Assumption #2: The Common Core State Standards Initiative receives bipartisan support around the country. This is true. Both right-leaning and left-leaning individuals and groups across the U.S. support the Common Core initiative. The left-leaning American Federation of Teachers and the Fordham Institute, both champion the Common Core effort, as does the Foundation for Excellence In Education, an organization headed-up by the Republican former Governor of Florida, Jeb Bush. Similarly, both Republican and Democrat Governors - including Governor C.L. “Butch” Otter (R-Idaho), Governor Jerry Brown (D-California), and Governor Duval Patrick (D-Massachusetts), all support the Common Core effort.
Yet just as Common Core receives bipartisan support, it is also subject to bipartisan opposition. The conservative-leaning Heritage Foundation, along with libertarian leaning groups like the Pioneer Institute of Boston, opposes the Common Core effort. Glenda Ritz, a Democrat who currently serves as Indiana’s State Superintendent of Education, also opposes the Common Core initiative.
Ritz’ election in the heavily Republican state of Indiana is often cited as evidence of Common Core’s unpopularity. In November of 2012, Ritz unseated Indiana’s incumbent Republican State Superintendent, Dr. Tony Bennett, in part by campaigning against the Common Core initiative and claiming that Indiana’s adoption of the Common Core standards would result in a loss of state sovereignty. Ritz ended up receiving more votes in that election than did the new (and popular) Governor of Indiana, Mike Pence.
Assumption #3: The Common Core Initiative allows the U.S. Federal Government to directly control educational content nationwide. This is false. However, a scenario like this could come about indirectly.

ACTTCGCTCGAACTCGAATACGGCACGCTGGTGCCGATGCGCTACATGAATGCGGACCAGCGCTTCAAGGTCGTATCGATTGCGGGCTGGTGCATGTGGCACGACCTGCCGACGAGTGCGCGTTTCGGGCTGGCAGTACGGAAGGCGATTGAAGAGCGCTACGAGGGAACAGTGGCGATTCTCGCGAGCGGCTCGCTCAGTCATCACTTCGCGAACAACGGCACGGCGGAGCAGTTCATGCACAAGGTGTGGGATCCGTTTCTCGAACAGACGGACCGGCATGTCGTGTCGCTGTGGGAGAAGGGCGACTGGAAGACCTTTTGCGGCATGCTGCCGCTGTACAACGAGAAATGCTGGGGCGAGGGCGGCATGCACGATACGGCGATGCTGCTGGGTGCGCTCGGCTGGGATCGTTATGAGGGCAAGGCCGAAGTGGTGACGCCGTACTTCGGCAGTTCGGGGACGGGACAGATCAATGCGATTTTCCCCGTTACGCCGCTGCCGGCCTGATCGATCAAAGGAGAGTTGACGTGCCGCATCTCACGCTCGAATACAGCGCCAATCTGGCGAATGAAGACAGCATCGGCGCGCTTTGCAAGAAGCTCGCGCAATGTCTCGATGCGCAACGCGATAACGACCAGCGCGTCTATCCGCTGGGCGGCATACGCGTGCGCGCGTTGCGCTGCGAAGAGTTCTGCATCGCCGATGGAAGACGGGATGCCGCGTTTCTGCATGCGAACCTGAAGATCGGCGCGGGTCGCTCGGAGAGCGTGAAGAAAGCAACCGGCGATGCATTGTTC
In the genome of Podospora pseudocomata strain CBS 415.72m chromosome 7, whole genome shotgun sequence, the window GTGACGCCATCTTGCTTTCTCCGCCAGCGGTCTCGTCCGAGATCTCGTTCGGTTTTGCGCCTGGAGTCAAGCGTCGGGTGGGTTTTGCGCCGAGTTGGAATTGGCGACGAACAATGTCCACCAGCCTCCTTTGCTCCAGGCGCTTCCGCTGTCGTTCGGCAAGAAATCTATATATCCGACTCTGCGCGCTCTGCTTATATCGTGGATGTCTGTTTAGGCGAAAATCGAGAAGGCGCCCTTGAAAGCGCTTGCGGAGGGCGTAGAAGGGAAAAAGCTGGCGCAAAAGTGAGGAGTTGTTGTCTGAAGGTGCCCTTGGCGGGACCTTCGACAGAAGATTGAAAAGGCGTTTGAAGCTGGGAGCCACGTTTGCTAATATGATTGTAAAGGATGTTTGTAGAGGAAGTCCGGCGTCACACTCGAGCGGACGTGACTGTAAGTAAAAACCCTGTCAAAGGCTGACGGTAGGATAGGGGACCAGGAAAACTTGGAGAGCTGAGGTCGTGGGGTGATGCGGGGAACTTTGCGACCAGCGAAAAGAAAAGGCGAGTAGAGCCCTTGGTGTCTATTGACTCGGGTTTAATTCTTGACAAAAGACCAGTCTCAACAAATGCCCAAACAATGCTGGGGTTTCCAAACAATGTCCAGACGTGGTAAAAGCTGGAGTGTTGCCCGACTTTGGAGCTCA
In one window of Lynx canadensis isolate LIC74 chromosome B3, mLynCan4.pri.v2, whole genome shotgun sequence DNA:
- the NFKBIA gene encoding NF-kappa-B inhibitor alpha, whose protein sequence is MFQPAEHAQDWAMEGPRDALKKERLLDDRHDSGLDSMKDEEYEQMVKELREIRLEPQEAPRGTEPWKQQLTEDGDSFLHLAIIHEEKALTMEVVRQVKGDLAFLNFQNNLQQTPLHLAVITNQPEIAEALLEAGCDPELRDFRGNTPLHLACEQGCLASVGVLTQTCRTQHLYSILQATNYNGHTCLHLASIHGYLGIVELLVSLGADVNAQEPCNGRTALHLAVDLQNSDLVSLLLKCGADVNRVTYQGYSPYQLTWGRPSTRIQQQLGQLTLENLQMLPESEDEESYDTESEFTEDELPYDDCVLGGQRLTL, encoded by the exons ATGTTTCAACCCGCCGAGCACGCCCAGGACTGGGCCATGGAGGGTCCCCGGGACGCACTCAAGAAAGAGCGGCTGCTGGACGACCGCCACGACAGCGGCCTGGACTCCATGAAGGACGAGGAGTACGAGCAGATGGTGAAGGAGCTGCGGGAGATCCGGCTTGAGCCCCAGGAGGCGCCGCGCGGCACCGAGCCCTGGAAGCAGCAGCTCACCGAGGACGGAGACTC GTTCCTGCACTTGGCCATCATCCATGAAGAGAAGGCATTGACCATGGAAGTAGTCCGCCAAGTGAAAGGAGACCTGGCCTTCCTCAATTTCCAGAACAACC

Federal law prohibits the federal government from dictating educational curriculum content to the nation’s public schools. In fact, according to independent legal research conducted by the Pioneer Institute, no less than three separate statutes prohibit this from happening.
Yet on President Barack Obama’s watch, there has been a concerted effort within his administration to control public education with the Common Core agenda. Back in 2009 and 2010 when the administration was distributing so-called “stimulus” funds, the U.S. Department of Education devised what was called the “Race To The Top” initiative. Public schools could apply for and receive the stimulus money, but they had to meet specific criteria.
One of the criteria was for schools to adopt teacher evaluation procedures (this was a good thing, despite the outrage to the idea from teachers’ unions). Another criteria was for school districts to adopt higher “college and career standards” for students. And it just so happened that, in order to qualify for the stimulus funds, many states chose at that time to adopt the “Common Core” academic standards as a means of qualifying for the funds.